The technologist will stay awake all night to monitor your sleep. He or she will be in a nearby room with the computers and equipment. You will be able to roll over and change sleeping positions as often as you like. The sensor wires are gathered together behind your head to give you the freedom to move in bed. During the night the technologist may ask you to spend some time sleeping on your back. This will provide better data on your breathing patterns. A low-light video camera may also record your sleep for later review. This will allow your doctor to see any unusual movements or behavior that may occur during you sleep.
While you are sleeping, important brain and body functions are measured and recorded. This may reveal that you have a breathing problem during sleep. A common example of this kind of problem is obstructive sleep apnea. In this case, the technologist may awaken you. He or she will fit you with a mask. It will either cover your nose or your nose and mouth. Another version has soft silicone tubes that fit directly in your nostrils. These are called nasal pillows. The mask provides you with a steady stream of air that gently blows into the back of your throat. This treatment is called positive airway pressure (PAP). While there are three kinds of PAP, the most common uses a level of pressure that remains continuous (CPAP).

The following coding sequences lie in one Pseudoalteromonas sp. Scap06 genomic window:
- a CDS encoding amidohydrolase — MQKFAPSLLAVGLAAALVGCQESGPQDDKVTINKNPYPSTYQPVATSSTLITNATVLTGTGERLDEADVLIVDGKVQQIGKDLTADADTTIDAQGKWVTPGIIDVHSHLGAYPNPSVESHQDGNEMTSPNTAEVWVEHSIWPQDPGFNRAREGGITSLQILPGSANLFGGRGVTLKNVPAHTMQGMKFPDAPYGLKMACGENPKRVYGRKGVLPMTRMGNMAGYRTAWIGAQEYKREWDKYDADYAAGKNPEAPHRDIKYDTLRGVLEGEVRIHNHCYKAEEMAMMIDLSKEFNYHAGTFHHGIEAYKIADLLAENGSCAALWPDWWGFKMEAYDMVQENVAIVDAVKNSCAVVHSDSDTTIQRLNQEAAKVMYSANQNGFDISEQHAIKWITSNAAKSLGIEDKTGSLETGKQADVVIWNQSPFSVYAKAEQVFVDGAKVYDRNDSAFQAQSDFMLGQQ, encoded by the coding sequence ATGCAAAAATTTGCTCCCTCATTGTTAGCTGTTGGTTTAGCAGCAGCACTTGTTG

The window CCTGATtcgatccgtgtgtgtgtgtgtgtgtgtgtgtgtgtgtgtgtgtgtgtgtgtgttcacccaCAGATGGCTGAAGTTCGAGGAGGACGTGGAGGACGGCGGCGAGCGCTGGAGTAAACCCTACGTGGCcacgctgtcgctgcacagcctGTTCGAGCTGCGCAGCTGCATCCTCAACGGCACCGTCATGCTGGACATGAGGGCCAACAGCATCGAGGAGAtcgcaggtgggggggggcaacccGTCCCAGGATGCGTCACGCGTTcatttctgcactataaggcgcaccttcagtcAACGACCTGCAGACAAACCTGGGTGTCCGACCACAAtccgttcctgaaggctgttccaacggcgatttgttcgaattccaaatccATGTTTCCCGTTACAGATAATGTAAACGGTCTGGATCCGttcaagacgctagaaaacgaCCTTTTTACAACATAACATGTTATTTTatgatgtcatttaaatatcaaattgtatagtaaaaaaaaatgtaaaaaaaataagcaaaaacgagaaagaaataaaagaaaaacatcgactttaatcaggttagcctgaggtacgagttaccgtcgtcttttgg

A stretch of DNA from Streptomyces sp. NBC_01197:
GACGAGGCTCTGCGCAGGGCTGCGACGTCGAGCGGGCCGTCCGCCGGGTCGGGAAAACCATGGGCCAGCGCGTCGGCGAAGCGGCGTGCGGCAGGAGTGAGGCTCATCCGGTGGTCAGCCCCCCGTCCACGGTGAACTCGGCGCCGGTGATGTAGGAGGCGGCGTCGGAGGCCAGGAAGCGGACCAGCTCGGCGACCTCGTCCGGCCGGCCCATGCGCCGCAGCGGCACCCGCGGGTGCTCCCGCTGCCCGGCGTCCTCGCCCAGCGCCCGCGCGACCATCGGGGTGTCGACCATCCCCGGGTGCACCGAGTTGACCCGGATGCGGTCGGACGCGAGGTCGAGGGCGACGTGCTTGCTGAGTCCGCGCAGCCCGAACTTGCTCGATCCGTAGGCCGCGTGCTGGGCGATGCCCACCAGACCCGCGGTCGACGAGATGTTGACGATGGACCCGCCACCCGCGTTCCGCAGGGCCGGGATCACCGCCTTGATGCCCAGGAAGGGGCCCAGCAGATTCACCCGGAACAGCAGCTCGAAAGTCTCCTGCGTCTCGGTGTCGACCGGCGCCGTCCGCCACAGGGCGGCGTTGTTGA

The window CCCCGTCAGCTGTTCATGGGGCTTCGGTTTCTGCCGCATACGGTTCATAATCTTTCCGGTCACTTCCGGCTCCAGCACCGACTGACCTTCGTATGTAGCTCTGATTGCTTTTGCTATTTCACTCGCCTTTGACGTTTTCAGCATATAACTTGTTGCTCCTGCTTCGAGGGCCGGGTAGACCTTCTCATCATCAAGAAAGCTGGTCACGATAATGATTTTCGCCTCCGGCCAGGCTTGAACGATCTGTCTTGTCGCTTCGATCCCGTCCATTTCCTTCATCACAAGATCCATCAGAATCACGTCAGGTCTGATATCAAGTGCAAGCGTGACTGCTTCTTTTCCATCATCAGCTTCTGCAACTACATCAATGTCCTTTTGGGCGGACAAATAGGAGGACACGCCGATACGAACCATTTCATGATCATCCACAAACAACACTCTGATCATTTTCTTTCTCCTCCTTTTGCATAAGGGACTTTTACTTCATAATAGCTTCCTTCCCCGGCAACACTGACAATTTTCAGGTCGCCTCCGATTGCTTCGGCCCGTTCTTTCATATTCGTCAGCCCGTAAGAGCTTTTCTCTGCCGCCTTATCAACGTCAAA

You will try sleeping for the rest of the night with the mask. The technician will find the right level of air pressure to help you breathe normally as you sleep. This process is called a CPAP study. Usually your doctor will know in advance if there is a chance that this may occur. He or she will discuss this with you ahead of time. The use and purpose of the device will be explained to you in detail. You may even get to try on a mask and test it before your sleep study begins.